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5th Grade! The last of the elementary years, except that as a vintage homeschooler, I treat 1st-8th grade as a solid block, and then high school separately. Anyway, here’s how we homeschool using vintage books for 5th grade.
My Curriculum Choices for 5th Grade 2020-2021
- My home library
- Vintage educational posters and flashcards
- Vocabulary flashcards
- Identification and word posters
- Robinson Curriculum
- Dollar Homeschool
- The Hobbit by J.R.R. Tolkien
- The Chronicles of Narnia by C.S. Lewis
- Religious resources to fit your family’s needs
5th Grade Schedule for 2020-2021
This is exactly the same for everyone every day. Everyone participates. I have a different child lead each week, in rotation.
- Pledge of Allegiance
- Psalm 23
- Sing the weekly hymn
- Read the daily Bible story
- Talk about the day (traditions, liturgy, saints)
Everyone of my children has mastered their math facts and is on to daily written math lessons. I use either Saxon math or Ray’s Arithmetic series for the math “spine.”
The goal of elementary math is to prepare for abstract math like algebra. So, in the elementary grades, I focus on:
- Math lessons as a daily habit
- Over-practicing foundations, like operations and math facts
- Drill and practice for speed and accuracy
- Reverse operations for self-checking
- Creating problems to demonstrate competency
The three most important skills in math that a child needs at college-level are mastery of math facts, especially times tables, and operations, long division, and data analysis. ALL of the elementary years are spent mastering basic math through long division, so that fluency in those things leads to mastery of algebra, claculus, and statistics later on.
This year is the last year of copywork. During the course of the year, the child will learn how to write a paragraph in language arts. And beginning next year, in middle school, writing will be actually creating a page of original content. But for this year, it’s still copywork.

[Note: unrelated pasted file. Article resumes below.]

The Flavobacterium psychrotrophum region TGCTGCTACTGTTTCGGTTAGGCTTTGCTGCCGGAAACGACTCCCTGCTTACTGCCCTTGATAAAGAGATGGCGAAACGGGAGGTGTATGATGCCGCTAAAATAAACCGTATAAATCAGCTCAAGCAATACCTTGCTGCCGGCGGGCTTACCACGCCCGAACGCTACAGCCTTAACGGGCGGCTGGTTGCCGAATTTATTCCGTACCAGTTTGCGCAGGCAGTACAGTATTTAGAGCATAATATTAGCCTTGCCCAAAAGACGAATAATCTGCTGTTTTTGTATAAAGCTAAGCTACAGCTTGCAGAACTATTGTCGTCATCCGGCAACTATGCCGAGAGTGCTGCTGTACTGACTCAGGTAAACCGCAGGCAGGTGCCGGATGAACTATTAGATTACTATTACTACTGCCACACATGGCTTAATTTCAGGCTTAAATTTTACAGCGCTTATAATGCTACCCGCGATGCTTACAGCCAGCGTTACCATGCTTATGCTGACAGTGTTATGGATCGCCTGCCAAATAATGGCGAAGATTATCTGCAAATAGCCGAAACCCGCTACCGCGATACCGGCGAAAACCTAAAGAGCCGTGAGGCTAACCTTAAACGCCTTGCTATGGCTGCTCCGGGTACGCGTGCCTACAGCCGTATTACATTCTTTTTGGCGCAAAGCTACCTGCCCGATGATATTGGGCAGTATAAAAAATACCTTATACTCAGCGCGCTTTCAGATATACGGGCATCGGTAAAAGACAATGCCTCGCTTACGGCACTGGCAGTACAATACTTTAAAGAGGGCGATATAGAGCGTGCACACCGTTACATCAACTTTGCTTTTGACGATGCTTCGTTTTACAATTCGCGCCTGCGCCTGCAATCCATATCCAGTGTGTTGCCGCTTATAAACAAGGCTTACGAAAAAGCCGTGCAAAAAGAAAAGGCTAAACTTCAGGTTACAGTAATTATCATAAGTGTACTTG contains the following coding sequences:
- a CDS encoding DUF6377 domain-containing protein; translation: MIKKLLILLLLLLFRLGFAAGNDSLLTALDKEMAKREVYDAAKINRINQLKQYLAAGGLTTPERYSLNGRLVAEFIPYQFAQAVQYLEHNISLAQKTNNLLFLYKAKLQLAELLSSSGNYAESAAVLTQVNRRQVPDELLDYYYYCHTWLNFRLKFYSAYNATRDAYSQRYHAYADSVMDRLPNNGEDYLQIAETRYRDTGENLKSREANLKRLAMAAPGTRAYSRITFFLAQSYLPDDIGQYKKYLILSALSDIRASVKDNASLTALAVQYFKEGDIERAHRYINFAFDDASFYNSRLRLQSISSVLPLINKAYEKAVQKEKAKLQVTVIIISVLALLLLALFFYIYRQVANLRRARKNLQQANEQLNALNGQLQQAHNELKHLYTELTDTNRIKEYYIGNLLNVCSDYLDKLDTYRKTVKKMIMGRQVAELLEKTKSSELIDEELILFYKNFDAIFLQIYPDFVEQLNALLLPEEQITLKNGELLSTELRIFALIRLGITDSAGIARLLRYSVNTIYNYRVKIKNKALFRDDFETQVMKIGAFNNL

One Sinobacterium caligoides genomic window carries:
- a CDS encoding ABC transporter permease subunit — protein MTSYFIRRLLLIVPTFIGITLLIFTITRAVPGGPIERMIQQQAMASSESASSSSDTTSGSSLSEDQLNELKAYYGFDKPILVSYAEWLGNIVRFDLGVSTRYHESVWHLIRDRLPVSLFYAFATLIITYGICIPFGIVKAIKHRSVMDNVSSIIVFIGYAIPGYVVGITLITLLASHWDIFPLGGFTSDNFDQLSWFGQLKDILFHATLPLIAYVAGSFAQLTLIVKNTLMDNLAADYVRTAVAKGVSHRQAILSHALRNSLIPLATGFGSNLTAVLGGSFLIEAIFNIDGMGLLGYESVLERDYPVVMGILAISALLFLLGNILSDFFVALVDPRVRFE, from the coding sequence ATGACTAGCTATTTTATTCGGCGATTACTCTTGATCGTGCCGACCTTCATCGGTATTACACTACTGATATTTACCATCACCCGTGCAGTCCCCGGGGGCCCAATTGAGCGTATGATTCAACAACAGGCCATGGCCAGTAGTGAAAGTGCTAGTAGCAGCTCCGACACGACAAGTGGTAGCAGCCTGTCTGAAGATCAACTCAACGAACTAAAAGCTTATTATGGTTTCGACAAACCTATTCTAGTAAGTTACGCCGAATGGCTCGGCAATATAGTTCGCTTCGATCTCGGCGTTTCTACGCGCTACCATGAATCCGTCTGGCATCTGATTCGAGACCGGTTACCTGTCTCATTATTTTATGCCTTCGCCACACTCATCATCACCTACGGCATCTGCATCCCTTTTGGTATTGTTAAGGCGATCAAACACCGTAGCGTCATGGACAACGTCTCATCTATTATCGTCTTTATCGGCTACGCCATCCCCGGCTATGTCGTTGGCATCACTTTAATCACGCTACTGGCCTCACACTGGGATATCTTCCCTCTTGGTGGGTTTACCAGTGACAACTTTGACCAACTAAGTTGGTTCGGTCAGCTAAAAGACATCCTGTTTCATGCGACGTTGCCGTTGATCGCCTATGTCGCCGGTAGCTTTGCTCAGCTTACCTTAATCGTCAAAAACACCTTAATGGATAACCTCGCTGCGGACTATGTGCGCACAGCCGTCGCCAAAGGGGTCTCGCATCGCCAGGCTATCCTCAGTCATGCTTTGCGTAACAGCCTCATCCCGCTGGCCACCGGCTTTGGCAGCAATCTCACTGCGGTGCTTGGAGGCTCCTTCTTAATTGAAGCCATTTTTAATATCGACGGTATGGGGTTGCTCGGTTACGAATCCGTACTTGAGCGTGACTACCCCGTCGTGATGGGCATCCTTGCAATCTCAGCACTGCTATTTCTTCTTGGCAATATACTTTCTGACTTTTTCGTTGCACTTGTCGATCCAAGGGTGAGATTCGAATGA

After writing is recess. I provide balls, jump ropes, and chalk. And I encourage old-fashioned play, such as jumping rope or playing tag or hopscotch.
Teaching Language Arts
Language arts in 5th grade is all about learning how to write a paragraph. In 3rd grade, the focus is on learning to write a sentence. In 4th grade, sentence practice means learning to diagram sentences. And in 5th grade, sentence diagramming will continue, alongside learning to write a good paragraph.
For 5th grade, I use McGuffey’s 3rd Reader (the child has usually finished with both McGuffey’s Speller, and with Harvey’s Elementary Grammar) and Kellogg’s Text-Book on Rhetoric. Robinson Curriculum vocabulary is also continued.
I assign about one lesson from each of these books every week, and the student works on the same lessons all week. I also assign one vocabulary set each week. Once he’s worked on the vocabulary packet for a week, the vocabulary flashcards go into the daily memory work practice.
Teaching Memory Work
5th grade memory work is more of what the child has been memorizing, along with lots of practice reciting. You cannot expect a child to be good at public-speaking if it isn’t practiced a lot!
Reading selections come from the Robinson Curriculum booklist. On Fridays, reading time is “Science Friday” — the reading selections focus on the history and narratives of science and technology, including mining, agriculture, medicine — all the things.
We also include extra reading from the Heritage History library. Mostly, these are books that are printed out and bound for after-school reading. They also read the Hardy Boys, Tintin, and other vintage “boy” books for free reading.
Now that the child has learned to draw maps and also to draw simple illustrations, the next step is notebooking. In the beginning, notebooking is either drawing a map or illustration, and composing a short, 1-sentence caption, or making a story sequence with simple sentences and drawings.
The idea is to move them from this kind of guided notebooking to the old-fashioned method of keeping a commonplace book. By next year, notebooking will be more involved and can contain whole paragraphs and detailed drawings. In high school, the student will keep a book of centuries, a field journal for natural history and natural philosophy, and a commonplace book for notes, ideas, journalling, and book summaries.
My 5th grader is ALL BOY. His two loves are collecting scrapes and collecting specimens. This year, he is working through the projects in some vintage Cub Scout manuals and the D. C. Beard books like The American Boy’s Handy Book. He’ll be making things, collecting rocks, plants, and bugs for his “museum,” and trying to get out of taking baths and making his bed. It’ll be a fun year!